October 10, 2015--Animas spill: Fix what’s broken, don’t break what works (Grand Junction Sentinel)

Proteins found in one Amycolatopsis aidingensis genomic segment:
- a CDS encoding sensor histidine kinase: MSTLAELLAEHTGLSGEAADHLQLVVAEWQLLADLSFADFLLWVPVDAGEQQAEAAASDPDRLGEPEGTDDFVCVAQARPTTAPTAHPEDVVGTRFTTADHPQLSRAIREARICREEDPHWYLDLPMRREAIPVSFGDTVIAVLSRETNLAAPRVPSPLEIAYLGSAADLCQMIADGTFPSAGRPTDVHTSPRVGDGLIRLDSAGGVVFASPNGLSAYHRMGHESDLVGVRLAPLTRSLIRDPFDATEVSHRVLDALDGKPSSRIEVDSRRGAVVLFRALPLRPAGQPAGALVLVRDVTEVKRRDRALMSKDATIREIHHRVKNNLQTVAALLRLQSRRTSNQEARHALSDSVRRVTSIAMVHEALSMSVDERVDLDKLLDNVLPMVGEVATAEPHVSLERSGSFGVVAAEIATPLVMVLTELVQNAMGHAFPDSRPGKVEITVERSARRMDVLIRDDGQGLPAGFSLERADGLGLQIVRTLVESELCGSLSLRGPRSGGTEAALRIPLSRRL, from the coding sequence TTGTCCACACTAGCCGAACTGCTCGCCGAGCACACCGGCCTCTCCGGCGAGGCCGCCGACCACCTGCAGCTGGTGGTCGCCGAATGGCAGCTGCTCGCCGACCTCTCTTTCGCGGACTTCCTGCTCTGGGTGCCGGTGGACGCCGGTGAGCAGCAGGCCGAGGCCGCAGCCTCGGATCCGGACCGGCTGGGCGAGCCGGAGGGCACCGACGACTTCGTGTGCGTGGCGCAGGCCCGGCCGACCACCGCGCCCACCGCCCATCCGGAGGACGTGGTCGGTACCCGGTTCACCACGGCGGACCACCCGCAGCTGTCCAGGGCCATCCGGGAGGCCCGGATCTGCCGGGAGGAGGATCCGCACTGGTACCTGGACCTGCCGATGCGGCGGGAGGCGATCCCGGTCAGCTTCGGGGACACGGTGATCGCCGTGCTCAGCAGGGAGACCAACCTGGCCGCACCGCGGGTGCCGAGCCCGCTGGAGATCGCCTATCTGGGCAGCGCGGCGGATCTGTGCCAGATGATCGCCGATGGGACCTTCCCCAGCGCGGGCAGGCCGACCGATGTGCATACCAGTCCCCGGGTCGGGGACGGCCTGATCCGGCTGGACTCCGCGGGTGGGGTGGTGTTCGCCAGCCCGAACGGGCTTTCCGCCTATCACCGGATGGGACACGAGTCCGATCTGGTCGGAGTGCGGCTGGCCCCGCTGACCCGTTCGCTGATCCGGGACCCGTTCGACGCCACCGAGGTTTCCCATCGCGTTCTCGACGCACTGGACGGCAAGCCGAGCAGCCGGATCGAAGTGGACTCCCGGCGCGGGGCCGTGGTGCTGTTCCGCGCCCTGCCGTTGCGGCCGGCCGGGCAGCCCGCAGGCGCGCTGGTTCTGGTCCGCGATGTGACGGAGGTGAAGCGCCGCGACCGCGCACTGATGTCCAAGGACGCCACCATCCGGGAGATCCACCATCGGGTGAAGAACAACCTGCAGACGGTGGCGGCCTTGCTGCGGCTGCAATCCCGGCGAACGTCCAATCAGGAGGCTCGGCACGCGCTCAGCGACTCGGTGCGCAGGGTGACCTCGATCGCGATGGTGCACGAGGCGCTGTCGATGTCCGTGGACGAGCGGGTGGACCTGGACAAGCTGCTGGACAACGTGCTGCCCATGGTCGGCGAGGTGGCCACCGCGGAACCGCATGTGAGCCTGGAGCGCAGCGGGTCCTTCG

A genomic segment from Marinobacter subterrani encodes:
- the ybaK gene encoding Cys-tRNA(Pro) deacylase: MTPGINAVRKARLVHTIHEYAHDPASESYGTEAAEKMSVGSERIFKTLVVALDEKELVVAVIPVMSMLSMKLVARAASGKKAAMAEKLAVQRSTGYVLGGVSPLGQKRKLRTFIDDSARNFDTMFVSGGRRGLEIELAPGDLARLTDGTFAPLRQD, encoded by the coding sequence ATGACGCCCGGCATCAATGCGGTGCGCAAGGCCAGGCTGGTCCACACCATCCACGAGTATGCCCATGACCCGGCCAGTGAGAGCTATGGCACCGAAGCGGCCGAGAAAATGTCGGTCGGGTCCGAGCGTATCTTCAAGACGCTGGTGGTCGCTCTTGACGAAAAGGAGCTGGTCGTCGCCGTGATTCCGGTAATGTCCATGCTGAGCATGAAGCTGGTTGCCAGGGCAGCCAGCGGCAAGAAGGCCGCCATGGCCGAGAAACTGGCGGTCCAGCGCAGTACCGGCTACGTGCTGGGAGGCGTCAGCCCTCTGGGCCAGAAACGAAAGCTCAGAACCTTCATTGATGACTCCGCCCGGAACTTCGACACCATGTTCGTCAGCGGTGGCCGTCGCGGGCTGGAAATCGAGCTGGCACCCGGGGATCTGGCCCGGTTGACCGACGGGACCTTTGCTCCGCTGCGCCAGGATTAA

The Environmental Protection Agency’s actions in releasing contaminants into the Animas River from the Gold King Mine has triggered much concern and debate about the agency’s actions at the site and what Congress may do to prevent such incidents in the future. Adding to the public’s confusion are erroneous statements by some who see this as a platform for enacting even more onerous restrictions on active mining operations under permit in Colorado. One recent guest column even sought to justify the adoption of the federal Office of Surface Mining’s (OSM) flawed Stream Protection Rule (SPR), a rule that only applies to coal mining. Such a statement muddies the waters of logic. Coal mining did not cause this spill nor has it been associated with any such incidents in Colorado. But the same is also true for the state’s active hardrock and metals mines. In other words, there is a big difference between mining in Colorado today and historic operations which took place prior to the modern era. Mining built the state of Colorado, but there is an environmental legacy associated with older mines. When mines like Gold King commenced operations in the late 19th century, there were no environmental standards in place. There were no bonds to ensure the restoration of lands and site remediation once the operations had ended. The situation is very different today. The public doesn’t fly in airplanes built during the Wright Brothers era and doesn’t drive Model T Fords. As technologies and environmental awareness have evolved, so has modern mining regulation. Hardrock and coal mines today are subject to separate but stringent regulatory programs, both administered by the Colorado Division of Reclamation Mining & Safety. In addition, dozens of federal statutes or their state counterparts regulate these operations, including the Clean Air Act, the Clean Water Act, the Mine Safety & Health Act, and others. Modern mines are required to test water before receiving a permit and must continuously monitor water throughout the life of the operation. They must post bonds sufficient to ensure the restoration of the site if the operator becomes insolvent or does not perform the required work. Today, Colorado remains a leading mineral producing state and a successful example of environmental protection. Our mines have won both state and national awards for outstanding reclamation and environmental achievement. In fact, the Office of Surface Mining (yes, the very same agency issuing the stream rule) honored one mine in Colorado as one of the top three examples of successful reclamation in the history of modern surface mining regulation. To view the full article and report visit the Grand Junction Sentinel.